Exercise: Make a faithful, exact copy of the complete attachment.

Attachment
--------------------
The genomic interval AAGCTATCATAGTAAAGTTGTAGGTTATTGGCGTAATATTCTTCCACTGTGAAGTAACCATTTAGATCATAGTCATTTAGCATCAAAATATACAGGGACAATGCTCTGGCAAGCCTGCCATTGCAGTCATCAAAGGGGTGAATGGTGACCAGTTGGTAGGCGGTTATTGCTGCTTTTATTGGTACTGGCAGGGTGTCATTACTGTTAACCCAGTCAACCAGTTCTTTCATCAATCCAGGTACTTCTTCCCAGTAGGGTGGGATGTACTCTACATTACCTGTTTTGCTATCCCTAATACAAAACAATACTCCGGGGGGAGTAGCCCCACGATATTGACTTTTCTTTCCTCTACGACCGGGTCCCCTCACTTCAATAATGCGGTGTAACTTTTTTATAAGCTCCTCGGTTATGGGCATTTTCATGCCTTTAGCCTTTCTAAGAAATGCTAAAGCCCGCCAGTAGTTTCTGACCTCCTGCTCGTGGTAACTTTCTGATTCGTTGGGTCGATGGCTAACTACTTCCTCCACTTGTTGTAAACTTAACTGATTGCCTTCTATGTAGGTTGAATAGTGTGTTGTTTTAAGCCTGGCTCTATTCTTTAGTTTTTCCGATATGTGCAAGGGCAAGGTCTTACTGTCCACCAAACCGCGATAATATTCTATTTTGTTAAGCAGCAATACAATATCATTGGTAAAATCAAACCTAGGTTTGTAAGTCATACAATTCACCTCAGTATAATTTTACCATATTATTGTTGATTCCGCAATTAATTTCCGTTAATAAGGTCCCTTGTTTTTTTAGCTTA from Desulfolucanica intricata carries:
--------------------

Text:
The genomic interval AAGCTATCATAGTAAAGTTGTAGGTTATTGGCGTAATATTCTTCCACTGTGAAGTAACCATTTAGATCATAGTCATTTAGCATCAAAATATACAGGGACAATGCTCTGGCAAGCCTGCCATTGCAGTCATCAAAGGGGTGAATGGTGACCAGTTGGTAGGCGGTTATTGCTGCTTTTATTGGTACTGGCAGGGTGTCATTACTGTTAACCCAGTCAACCAGTTCTTTCATCAATCCAGGTACTTCTTCCCAGTAGGGTGGGATGTACTCTACATTACCTGTTTTGCTATCCCTAATACAAAACAATACTCCGGGGGGAGTAGCCCCACGATATTGACTTTTCTTTCCTCTACGACCGGGTCCCCTCACTTCAATAATGCGGTGTAACTTTTTTATAAGCTCCTCGGTTATGGGCATTTTCATGCCTTTAGCCTTTCTAAGAAATGCTAAAGCCCGCCAGTAGTTTCTGACCTCCTGCTCGTGGTAACTTTCTGATTCGTTGGGTCGATGGCTAACTACTTCCTCCACTTGTTGTAAACTTAACTGATTGCCTTCTATGTAGGTTGAATAGTGTGTTGTTTTAAGCCTGGCTCTATTCTTTAGTTTTTCCGATATGTGCAAGGGCAAGGTCTTACTGTCCACCAAACCGCGATAATATTCTATTTTGTTAAGCAGCAATACAATATCATTGGTAAAATCAAACCTAGGTTTGTAAGTCATACAATTCACCTCAGTATAATTTTACCATATTATTGTTGATTCCGCAATTAATTTCCGTTAATAAGGTCCCTTGTTTTTTTAGCTTA from Desulfolucanica intricata carries: